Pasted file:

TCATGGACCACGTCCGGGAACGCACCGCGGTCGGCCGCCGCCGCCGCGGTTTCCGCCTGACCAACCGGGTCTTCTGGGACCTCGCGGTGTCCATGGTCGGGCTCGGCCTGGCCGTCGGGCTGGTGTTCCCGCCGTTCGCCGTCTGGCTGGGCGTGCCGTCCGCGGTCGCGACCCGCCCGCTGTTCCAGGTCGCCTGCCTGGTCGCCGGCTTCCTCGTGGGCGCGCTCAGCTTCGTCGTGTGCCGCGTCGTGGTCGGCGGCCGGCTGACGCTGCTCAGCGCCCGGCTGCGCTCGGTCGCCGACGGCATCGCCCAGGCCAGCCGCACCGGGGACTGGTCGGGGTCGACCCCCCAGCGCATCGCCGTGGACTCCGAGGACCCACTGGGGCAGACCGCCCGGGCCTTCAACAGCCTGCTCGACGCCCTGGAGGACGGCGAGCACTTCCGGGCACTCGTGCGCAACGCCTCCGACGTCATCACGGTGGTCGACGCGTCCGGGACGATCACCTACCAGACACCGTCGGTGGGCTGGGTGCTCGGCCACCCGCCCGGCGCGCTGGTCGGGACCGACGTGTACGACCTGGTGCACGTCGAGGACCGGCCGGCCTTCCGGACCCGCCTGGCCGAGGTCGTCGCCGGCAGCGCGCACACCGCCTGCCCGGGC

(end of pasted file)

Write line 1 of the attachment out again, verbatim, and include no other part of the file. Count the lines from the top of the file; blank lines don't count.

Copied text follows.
TCATGGACCACGTCCGGGAACGCACCGCGGTCGGCCGCCGCCGCCGCGGTTTCCGCCTGACCAACCGGGTCTTCTGGGACCTCGCGGTGTCCATGGTCGGGCTCGGCCTGGCCGTCGGGCTGGTGTTCCCGCCGTTCGCCGTCTGGCTGGGCGTGCCGTCCGCGGTCGCGACCCGCCCGCTGTTCCAGGTCGCCTGCCTGGTCGCCGGCTTCCTCGTGGGCGCGCTCAGCTTCGTCGTGTGCCGCGTCGTGGTCGGCGGCCGGCTGACGCTGCTCAGCGCCCGGCTGCGCTCGGTCGCCGACGGCATCGCCCAGGCCAGCCGCACCGGGGACTGGTCGGGGTCGACCCCCCAGCGCATCGCCGTGGACTCCGAGGACCCACTGGGGCAGACCGCCCGGGCCTTCAACAGCCTGCTCGACGCCCTGGAGGACGGCGAGCACTTCCGGGCACTCGTGCGCAACGCCTCCGACGTCATCACGGTGGTCGACGCGTCCGGGACGATCACCTACCAGACACCGTCGGTGGGCTGGGTGCTCGGCCACCCGCCCGGCGCGCTGGTCGGGACCGACGTGTACGACCTGGTGCACGTCGAGGACCGGCCGGCCTTCCGGACCCGCCTGGCCGAGGTCGTCGCCGGCAGCGCGCACACCGCCTGCCCGGGC